Please ensure Javascript is enabled for purposes of website accessibility

To recover or not to recover

  • By
  • | 7:50 a.m. September 16, 2010
  • News
  • Coffee Talk
  • Share

A new survey of building materials industry executives reveals a tug-of-war between a comeback economy and a still faltering one.

To the good: A majority of executives polled by Sarasota-based Brooke Chase Associates, a nationwide executive search firm focused on the industry, gave positive responses to a series of revenue questions. For example, 58% of the respondents project an increase in revenues in the second half of 2010.

Moreover, 64% of the respondents say their company's revenues increased in the first six months of 2010 over the first six months of 2009.

Sure sounds like a recovery is brewing in a much-battered industry.

The pull in the opposite direction, however, comes from a litany of statements in the anonymous comments section after each question. A sampling of the quotes:

• Commercial construction is in a free fall, to almost a halt in many sectors of the United States. No recovery is in sight until 2013;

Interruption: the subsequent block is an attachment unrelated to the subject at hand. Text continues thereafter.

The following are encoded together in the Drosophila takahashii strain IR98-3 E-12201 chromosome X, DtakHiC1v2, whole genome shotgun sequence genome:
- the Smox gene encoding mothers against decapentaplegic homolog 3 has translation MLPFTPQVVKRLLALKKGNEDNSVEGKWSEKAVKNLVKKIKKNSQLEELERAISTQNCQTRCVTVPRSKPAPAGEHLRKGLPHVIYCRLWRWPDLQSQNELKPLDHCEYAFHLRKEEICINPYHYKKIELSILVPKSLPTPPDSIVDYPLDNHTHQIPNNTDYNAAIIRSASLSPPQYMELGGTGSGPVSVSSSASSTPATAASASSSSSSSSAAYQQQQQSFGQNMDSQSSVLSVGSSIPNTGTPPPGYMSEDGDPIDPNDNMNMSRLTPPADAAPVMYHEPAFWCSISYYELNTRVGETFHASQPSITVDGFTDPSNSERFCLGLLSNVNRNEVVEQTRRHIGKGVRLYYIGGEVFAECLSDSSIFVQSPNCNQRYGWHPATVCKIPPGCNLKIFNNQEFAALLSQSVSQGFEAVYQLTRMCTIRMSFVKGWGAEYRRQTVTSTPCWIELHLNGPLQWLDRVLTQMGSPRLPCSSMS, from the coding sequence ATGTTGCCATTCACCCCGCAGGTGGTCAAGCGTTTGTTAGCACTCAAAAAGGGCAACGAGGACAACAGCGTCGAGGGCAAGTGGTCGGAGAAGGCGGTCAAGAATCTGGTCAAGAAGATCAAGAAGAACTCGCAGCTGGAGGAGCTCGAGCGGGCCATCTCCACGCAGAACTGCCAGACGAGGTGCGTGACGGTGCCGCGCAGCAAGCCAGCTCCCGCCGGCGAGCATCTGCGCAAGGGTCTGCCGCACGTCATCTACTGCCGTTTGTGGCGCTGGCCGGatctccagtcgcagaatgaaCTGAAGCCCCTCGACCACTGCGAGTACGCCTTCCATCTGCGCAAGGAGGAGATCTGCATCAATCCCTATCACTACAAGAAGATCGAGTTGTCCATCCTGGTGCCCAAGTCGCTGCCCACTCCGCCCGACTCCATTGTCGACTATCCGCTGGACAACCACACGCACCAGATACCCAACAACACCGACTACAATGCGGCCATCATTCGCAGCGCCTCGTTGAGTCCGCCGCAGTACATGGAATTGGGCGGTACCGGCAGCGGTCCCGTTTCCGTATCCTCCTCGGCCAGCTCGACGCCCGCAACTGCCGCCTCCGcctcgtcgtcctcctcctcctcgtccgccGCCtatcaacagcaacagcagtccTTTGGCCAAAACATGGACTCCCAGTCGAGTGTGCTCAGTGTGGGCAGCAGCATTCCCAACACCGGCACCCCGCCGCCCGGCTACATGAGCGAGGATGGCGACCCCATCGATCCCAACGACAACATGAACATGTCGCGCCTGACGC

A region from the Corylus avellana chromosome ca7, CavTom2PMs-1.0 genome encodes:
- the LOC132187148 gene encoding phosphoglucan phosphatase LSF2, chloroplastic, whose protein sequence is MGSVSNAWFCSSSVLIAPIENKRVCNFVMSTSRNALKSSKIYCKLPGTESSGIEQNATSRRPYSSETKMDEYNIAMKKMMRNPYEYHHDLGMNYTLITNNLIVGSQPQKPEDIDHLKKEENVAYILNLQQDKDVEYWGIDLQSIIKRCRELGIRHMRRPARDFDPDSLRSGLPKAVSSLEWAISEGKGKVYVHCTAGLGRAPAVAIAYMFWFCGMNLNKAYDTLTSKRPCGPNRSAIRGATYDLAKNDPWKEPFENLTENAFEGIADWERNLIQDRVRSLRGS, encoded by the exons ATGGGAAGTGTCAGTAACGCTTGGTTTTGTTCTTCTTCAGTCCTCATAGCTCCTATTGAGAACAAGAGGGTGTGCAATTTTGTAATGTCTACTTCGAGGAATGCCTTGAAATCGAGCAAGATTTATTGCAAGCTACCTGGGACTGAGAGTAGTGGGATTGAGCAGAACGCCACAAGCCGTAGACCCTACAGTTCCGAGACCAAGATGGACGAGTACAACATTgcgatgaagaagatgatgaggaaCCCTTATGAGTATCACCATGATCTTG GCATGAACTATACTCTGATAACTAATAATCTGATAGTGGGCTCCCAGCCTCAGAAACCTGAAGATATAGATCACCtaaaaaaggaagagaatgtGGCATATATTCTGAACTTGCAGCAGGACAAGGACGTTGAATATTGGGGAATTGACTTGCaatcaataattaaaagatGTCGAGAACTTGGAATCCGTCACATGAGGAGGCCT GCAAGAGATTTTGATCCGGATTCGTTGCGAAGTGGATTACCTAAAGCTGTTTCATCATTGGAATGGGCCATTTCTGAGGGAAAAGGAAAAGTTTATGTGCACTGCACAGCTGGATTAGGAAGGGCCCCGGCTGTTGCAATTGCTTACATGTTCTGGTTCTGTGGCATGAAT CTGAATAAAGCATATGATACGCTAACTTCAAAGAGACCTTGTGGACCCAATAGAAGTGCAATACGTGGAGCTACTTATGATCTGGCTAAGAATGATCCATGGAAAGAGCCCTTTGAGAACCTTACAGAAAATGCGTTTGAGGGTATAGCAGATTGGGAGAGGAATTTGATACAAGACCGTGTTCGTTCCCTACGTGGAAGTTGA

• [The year] will be a struggle, but can produce profits if you are aggressive;

• Housing is still suffering from short-sale homes and foreclosed homes. Banks are still not lending money on construction loans. Low appraisals are hurting the industry for new loans;

• Cash flow is the number one detriment to growth. No one can get financing. Everyone wants very special terms;

• Order intake has faltered over the past month, regrettably giving a first indication that the feared “double dip” may be arriving.

Guess it's a case of seeing the glass half full or half empty at this point.


Related Articles

  • December 17, 2009
Pain Management